Researching Russia: The Rise and Fall of the Tsars
On 16 January 1547, Ivan 'the Terrible' was crowned the first Tsar of Russia, and on 15 March 1917, the last Tsar of Russia, Nicholas II, abdicated.
This year marks the centenary of the Russian Revolution, which saw the end to the tsars of Russia in 1917. Our New Generation Thinker and Russian specialist, Dr Victoria Donovan, tells us a little of her story: we asked her why she began studying Russia, who the first Russian Tsar was, and why the Russian royals met such a bitter end.
Can you tell us a little about yourself?
I'm a cultural historian of Russia based at the University of St Andrews, but I'm originally from South Wales. My research explores local identities, heritage politics, and the cultural memory of the Soviet past in twenty-first century Russia.
How long have you been studying Russia?
I began to study Russian politics and history as an MA student in Italy. I had just completed an internship at the European Commission and had made lots of friends from the Central and Eastern European countries that acceded to the EU in 2004. At that time I was really fascinated by the questions of transitional politics, and specifically the transformation of political systems from socialism to market democracy. Once I began studying, my interests shifted from institutional politics to cultural politics. I've been studying the ways that people in Soviet and post-Soviet countries form and perform local and national identities ever since.
What inspired you to research Russia?
I came to my DPhil research as an AHRC-funded student on a large project grant looking at Russian traditions and identities in the post-1961 era. As someone who had not been studying Russia (or Russian) for that long, this was an ideal opportunity for me as I had a lot of institutional support, and a great supervisor, on which I could rely as I formed my ideas. My research focussed on architectural preservation in the historic northwest of Russia, and the ways in which people's understanding of this heritage informs their sense of local and national belonging.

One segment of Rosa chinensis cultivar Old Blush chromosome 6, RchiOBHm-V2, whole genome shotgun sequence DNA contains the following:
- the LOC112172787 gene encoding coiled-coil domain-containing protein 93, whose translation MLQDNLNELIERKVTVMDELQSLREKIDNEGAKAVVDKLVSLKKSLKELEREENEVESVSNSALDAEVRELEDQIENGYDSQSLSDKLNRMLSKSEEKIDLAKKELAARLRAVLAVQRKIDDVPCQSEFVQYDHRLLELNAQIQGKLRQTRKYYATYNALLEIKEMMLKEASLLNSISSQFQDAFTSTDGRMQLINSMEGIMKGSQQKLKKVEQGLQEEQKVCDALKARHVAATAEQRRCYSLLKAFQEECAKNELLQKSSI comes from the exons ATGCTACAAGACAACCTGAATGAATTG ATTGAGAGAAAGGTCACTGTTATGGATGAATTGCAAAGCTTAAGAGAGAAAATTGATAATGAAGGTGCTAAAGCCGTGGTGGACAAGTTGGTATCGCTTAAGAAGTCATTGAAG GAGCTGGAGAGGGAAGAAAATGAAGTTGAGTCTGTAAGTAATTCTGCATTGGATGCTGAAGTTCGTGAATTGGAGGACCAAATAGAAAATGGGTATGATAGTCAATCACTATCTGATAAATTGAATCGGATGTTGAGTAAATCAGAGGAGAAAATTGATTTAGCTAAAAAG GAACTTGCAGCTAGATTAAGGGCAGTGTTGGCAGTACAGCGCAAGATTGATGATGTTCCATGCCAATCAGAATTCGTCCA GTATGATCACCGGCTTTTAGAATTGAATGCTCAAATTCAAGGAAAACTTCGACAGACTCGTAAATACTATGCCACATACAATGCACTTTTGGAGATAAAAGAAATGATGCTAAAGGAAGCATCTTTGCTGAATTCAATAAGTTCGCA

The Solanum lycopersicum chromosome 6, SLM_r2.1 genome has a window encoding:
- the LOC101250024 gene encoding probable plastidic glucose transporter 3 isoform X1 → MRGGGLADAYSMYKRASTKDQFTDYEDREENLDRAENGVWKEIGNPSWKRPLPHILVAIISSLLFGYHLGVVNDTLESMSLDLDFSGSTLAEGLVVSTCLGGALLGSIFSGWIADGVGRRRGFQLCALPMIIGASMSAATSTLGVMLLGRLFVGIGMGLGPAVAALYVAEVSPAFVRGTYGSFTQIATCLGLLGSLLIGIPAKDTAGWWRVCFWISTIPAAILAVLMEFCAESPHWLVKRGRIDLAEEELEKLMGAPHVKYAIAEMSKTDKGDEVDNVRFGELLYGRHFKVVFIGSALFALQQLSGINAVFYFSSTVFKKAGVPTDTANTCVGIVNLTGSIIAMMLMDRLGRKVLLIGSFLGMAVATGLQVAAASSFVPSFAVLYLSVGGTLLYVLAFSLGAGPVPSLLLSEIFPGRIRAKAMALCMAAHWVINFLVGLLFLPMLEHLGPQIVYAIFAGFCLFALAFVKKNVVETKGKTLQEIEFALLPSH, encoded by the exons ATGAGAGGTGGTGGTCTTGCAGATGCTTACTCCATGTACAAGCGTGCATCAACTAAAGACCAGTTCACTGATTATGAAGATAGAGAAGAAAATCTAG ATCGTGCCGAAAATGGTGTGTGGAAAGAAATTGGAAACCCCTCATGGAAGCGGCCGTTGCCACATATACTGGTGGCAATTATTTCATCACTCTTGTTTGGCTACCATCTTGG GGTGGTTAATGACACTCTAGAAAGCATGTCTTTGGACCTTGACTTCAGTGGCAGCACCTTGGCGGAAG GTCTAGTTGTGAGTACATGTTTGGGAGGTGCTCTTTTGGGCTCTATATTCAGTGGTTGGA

I became really passionate about the topic when I went to carry out field research in the region in the second year of my DPhil. I lived for a year in three small Russian towns - Novgorod, Pskov, and Vologda - where I worked in local archives and talked to residents about their places where they lived.
What are the key materials you work with?
I make use of a range of sources in my research. My work on local identities draws primarily on archival documents, from correspondence between local preservation societies, to readers' letters published in Soviet newspapers. I also make use of oral testimony recorded through semi-structured interviews with local residents. This is wonderful material to work with, packed with colourful detail about the reality of life in regional Russia, past and present. Combining these sources allows you to get at not only the top-down political decisions that shaped life in the Russian regions, but also the lived experiences of those decisions, and the ways that they informed people's understanding of themselves and their communities.
What's the most unusual thing you've found?
In my work on regional identities I'm always delighted to find evidence of clashes between political elites at the centre and in the regions. The Soviet Union, and the Russian Empire before it, was heavily invested in creating a myth of national unity in order to govern the huge, multi-national, multi-lingual territory effectively. In reality, however, local elites had their own agendas, and these were often in conflict with politics at the centre. These different agendas are manifest in some debates about the status of the heritage objects that I followed in the archives. There was one really lively discussion I came across, which concerned a number of famous icons produced in Novgorod in the twelfth century. The icons had been poached by the Russian Museum, in Leningrad (now St Petersburg), and were being exhibited there as 'national treasures'. Local museum workers were most upset about this, and demanded they be returned to the Novgorod Museum where they could be shown in their historically correct context. Informing this discussion were interesting questions about who had authority over cultural heritage and the way historical objects inform ideas of local and national identity.